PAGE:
Writing teams have been working hard to redraft the Standards, based on contributions from revision groups representing local, national and international NGOs, UN agencies, academia, donors and government.

Second drafts will go live in mid-June, and now we need your input!

Over 500 humanitarian practitioners from around the world have already contributed to the revision process through the initial survey, revision and writing groups.

The drafts will now be made available online for 8 weeks of worldwide open public consultation. In addition, face-to-face consultation events will take place in at least 22 countries across Africa, the Americas, Asia, Australia, Europe and the Middle East. Virtual consultations, organized as participatory webinars, will help reach a wide variety of informants.

“Back in 2012, the drafting process behind the first edition of the CPMS was inclusive and participatory” explains Minja Peuschel, Senior Child Protection Advisor at Save the Children and Co-Chair of the CPMS Working Group. “This was important because it led to a broad sense of ownership and subsequent implementation and institutionalization efforts from all the agencies involved. But I think the second edition is even more participatory and inclusive, especially when it comes to national and local actors. We are really excited about the far-reaching interest and engagement that the consultation process has generated so far,” she adds.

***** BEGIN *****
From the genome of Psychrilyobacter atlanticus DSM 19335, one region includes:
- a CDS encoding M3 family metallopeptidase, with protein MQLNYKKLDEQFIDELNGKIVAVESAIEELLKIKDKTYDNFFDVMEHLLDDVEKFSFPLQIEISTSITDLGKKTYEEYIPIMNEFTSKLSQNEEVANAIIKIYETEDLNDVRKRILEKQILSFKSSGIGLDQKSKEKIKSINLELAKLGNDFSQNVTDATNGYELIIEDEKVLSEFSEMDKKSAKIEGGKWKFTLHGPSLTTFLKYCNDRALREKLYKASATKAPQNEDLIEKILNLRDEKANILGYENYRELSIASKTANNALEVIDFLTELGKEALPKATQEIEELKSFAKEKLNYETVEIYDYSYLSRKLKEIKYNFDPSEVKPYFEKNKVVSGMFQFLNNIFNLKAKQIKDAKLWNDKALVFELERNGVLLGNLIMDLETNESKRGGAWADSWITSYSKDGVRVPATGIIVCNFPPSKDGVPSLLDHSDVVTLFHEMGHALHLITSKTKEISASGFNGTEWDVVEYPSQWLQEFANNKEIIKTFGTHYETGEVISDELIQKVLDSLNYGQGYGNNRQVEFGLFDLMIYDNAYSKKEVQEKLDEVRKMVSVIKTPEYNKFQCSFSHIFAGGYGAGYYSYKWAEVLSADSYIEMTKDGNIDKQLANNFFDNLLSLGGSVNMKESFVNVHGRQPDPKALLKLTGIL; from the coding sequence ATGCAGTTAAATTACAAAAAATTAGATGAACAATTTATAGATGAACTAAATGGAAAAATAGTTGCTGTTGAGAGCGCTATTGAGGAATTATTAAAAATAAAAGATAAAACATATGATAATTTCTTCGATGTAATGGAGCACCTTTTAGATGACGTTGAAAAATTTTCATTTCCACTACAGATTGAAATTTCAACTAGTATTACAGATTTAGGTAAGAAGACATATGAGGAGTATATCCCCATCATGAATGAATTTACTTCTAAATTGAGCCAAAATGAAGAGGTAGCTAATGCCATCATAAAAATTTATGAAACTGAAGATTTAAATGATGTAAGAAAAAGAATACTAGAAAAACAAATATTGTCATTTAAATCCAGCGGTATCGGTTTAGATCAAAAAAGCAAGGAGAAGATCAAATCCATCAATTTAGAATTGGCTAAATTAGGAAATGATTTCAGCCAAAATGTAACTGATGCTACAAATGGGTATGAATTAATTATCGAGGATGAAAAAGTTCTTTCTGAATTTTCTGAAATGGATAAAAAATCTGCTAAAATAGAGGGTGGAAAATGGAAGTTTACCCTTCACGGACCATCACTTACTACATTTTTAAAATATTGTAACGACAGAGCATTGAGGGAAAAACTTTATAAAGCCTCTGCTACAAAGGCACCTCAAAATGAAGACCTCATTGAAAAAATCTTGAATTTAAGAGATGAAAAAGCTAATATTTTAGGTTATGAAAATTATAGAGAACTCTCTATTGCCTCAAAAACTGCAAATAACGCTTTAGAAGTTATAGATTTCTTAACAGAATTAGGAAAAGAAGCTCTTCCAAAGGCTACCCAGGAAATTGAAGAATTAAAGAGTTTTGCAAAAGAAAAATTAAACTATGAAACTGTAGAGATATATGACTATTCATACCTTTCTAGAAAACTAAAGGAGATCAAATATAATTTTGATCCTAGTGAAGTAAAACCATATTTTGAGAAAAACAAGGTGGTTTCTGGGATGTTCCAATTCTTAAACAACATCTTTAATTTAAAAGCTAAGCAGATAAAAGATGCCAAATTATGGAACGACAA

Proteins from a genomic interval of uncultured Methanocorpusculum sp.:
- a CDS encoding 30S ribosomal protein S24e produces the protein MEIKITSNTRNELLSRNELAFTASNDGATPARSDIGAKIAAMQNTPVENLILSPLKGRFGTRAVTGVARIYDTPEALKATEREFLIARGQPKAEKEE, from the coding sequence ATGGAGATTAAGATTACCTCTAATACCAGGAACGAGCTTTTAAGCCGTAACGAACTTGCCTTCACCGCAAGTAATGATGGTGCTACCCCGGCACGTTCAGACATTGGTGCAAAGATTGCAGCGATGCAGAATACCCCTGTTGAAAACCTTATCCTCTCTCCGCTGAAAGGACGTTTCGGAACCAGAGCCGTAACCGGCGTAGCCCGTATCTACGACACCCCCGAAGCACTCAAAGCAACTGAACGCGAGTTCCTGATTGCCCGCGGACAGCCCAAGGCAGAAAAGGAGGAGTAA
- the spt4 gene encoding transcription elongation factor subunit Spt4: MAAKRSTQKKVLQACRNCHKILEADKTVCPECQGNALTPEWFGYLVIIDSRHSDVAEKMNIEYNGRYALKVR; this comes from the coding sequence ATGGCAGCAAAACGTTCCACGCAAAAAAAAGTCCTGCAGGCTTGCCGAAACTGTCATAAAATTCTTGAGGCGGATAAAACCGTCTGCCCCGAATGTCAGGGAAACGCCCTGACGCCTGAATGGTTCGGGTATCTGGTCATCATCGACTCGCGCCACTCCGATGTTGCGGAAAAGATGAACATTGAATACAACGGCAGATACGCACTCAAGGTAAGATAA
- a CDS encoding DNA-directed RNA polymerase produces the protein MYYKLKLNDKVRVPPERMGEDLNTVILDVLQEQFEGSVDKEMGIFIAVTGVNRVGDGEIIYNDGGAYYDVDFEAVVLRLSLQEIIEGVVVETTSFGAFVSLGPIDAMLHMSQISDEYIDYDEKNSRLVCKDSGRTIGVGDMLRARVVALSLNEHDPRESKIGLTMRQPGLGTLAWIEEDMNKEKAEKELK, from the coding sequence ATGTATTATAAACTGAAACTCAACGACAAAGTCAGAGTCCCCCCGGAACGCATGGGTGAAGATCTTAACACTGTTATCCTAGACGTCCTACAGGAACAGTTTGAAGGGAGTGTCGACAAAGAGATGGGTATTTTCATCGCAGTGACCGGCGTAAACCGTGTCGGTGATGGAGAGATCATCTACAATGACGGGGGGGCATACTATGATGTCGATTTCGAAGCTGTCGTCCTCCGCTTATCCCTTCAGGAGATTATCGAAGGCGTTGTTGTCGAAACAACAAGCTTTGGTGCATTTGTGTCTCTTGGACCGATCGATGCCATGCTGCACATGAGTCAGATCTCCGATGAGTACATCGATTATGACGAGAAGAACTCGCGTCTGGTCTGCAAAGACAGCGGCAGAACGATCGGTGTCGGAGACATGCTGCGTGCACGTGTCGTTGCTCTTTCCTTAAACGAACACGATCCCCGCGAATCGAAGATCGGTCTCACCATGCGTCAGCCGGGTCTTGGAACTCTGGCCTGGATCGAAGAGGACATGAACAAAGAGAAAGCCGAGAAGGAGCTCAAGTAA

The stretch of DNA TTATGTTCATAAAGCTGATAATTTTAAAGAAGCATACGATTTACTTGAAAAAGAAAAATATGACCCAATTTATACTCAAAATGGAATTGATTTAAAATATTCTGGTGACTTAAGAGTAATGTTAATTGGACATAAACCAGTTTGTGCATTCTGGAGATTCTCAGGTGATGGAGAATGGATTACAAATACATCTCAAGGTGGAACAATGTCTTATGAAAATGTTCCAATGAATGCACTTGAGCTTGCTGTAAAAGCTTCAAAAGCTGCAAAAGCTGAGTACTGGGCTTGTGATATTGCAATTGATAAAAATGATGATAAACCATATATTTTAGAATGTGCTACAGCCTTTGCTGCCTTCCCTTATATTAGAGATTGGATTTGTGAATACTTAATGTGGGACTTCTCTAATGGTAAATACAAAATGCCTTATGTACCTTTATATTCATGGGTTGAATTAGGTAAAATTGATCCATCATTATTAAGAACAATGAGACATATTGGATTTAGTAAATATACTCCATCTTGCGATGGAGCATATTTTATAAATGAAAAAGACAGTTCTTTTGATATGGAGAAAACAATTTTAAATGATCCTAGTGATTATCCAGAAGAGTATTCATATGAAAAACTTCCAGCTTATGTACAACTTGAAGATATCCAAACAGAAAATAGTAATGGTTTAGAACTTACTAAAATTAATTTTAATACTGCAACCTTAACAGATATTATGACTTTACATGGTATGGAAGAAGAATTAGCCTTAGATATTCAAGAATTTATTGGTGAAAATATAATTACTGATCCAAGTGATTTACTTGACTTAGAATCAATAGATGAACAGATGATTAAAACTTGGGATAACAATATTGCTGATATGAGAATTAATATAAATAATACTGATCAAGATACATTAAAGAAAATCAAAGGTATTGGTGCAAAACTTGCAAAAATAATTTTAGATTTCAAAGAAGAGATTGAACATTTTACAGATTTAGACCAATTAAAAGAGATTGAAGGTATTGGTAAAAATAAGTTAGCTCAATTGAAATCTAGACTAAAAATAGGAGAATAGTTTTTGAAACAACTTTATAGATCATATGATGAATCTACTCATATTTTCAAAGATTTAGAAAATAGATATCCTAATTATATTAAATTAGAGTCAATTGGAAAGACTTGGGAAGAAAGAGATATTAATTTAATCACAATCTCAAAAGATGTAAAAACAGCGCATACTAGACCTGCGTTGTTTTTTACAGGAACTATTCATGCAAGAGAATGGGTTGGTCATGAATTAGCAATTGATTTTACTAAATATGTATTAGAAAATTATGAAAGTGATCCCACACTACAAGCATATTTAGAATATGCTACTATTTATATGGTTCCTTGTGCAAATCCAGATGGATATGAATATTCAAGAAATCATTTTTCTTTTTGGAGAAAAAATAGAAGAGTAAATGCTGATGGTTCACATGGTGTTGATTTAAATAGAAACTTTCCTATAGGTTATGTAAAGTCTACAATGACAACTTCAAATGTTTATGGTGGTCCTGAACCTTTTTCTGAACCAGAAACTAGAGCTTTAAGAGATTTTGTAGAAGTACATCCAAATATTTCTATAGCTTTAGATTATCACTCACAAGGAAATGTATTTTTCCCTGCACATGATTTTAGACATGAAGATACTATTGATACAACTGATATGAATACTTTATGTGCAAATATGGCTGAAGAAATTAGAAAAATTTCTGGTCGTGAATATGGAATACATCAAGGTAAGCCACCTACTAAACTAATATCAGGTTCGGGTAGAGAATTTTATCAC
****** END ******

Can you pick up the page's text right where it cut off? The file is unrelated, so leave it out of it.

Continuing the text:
“The input from hundreds of practitioners around the world will help us ensure that the revised CPMS reflect global practice and experience from very different operational contexts.”

The second draft of the next version of the CPMS will be available for comments in English by mid-June, and in Arabic, French and Spanish by the end of the month. The online consultations will be open for 8 weeks.

Based on the input gathered online and through in-person consultations, the lead authors and writing teams will go back and redraft the revised Standards in September and October. The third draft will be available for review and validation in November.

“We’ll come back to the child protection community around the world again in November to share the revised text based on their feedback,” says Susan Wisniewski, Child Protection Advisor at Terre des hommes and Co-Chair of the CPMS Working Group.

“This step is essential, to make sure we provide the best possible compilation of global practice, evidence and minimum standards for child protection in humanitarian settings.”

Much has changed since the CPMS were first developed in 2012. As the global standards for child protection in emergencies, the CPMS must address today’s humanitarian realities and incorporate the latest evidence.

The next edition of the Minimum Standards for Child Protection in Humanitarian Action will be published in the second quarter of 2019.

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